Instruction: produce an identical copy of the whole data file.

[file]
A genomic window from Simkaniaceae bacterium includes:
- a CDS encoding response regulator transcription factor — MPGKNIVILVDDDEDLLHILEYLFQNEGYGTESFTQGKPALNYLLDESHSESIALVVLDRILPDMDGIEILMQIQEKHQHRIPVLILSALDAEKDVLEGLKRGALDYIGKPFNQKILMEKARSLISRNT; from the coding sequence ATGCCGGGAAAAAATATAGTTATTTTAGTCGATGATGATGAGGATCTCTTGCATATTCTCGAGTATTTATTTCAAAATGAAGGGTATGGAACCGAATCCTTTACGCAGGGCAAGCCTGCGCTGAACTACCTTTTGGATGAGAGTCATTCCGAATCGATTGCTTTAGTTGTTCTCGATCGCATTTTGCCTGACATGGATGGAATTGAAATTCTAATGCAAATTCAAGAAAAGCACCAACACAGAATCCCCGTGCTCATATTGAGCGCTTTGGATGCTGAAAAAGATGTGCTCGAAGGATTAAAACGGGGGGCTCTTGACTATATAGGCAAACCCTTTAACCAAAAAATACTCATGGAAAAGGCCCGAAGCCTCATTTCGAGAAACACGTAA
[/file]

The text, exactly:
A genomic window from Simkaniaceae bacterium includes:
- a CDS encoding response regulator transcription factor — MPGKNIVILVDDDEDLLHILEYLFQNEGYGTESFTQGKPALNYLLDESHSESIALVVLDRILPDMDGIEILMQIQEKHQHRIPVLILSALDAEKDVLEGLKRGALDYIGKPFNQKILMEKARSLISRNT; from the coding sequence ATGCCGGGAAAAAATATAGTTATTTTAGTCGATGATGATGAGGATCTCTTGCATATTCTCGAGTATTTATTTCAAAATGAAGGGTATGGAACCGAATCCTTTACGCAGGGCAAGCCTGCGCTGAACTACCTTTTGGATGAGAGTCATTCCGAATCGATTGCTTTAGTTGTTCTCGATCGCATTTTGCCTGACATGGATGGAATTGAAATTCTAATGCAAATTCAAGAAAAGCACCAACACAGAATCCCCGTGCTCATATTGAGCGCTTTGGATGCTGAAAAAGATGTGCTCGAAGGATTAAAACGGGGGGCTCTTGACTATATAGGCAAACCCTTTAACCAAAAAATACTCATGGAAAAGGCCCGAAGCCTCATTTCGAGAAACACGTAA